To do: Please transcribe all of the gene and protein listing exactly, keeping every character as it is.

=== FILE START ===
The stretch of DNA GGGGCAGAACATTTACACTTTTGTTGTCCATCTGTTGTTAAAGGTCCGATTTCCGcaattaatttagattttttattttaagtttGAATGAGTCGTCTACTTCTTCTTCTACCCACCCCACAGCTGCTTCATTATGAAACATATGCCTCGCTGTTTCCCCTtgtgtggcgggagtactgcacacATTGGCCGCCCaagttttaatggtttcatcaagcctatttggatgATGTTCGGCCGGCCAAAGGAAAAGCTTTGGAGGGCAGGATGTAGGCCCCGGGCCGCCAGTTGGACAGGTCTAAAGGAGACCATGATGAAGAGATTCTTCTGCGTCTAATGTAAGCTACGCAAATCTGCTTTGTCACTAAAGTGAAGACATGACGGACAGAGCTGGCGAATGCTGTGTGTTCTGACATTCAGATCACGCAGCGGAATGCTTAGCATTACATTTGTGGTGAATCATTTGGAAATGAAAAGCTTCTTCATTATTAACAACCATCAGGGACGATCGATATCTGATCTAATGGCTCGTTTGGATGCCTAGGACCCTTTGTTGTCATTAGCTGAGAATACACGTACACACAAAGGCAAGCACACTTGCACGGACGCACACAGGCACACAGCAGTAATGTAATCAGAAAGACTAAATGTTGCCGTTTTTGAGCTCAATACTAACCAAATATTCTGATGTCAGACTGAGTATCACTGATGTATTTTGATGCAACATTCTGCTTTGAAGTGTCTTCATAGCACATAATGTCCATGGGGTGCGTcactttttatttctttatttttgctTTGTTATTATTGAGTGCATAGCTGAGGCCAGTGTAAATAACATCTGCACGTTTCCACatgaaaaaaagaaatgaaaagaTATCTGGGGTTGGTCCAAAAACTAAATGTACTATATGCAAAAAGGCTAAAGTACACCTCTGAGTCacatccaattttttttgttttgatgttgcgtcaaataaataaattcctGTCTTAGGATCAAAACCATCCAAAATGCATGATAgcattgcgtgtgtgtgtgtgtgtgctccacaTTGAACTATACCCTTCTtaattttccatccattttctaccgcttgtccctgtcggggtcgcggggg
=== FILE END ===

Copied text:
The stretch of DNA GGGGCAGAACATTTACACTTTTGTTGTCCATCTGTTGTTAAAGGTCCGATTTCCGcaattaatttagattttttattttaagtttGAATGAGTCGTCTACTTCTTCTTCTACCCACCCCACAGCTGCTTCATTATGAAACATATGCCTCGCTGTTTCCCCTtgtgtggcgggagtactgcacacATTGGCCGCCCaagttttaatggtttcatcaagcctatttggatgATGTTCGGCCGGCCAAAGGAAAAGCTTTGGAGGGCAGGATGTAGGCCCCGGGCCGCCAGTTGGACAGGTCTAAAGGAGACCATGATGAAGAGATTCTTCTGCGTCTAATGTAAGCTACGCAAATCTGCTTTGTCACTAAAGTGAAGACATGACGGACAGAGCTGGCGAATGCTGTGTGTTCTGACATTCAGATCACGCAGCGGAATGCTTAGCATTACATTTGTGGTGAATCATTTGGAAATGAAAAGCTTCTTCATTATTAACAACCATCAGGGACGATCGATATCTGATCTAATGGCTCGTTTGGATGCCTAGGACCCTTTGTTGTCATTAGCTGAGAATACACGTACACACAAAGGCAAGCACACTTGCACGGACGCACACAGGCACACAGCAGTAATGTAATCAGAAAGACTAAATGTTGCCGTTTTTGAGCTCAATACTAACCAAATATTCTGATGTCAGACTGAGTATCACTGATGTATTTTGATGCAACATTCTGCTTTGAAGTGTCTTCATAGCACATAATGTCCATGGGGTGCGTcactttttatttctttatttttgctTTGTTATTATTGAGTGCATAGCTGAGGCCAGTGTAAATAACATCTGCACGTTTCCACatgaaaaaaagaaatgaaaagaTATCTGGGGTTGGTCCAAAAACTAAATGTACTATATGCAAAAAGGCTAAAGTACACCTCTGAGTCacatccaattttttttgttttgatgttgcgtcaaataaataaattcctGTCTTAGGATCAAAACCATCCAAAATGCATGATAgcattgcgtgtgtgtgtgtgtgtgctccacaTTGAACTATACCCTTCTtaattttccatccattttctaccgcttgtccctgtcggggtcgcggggg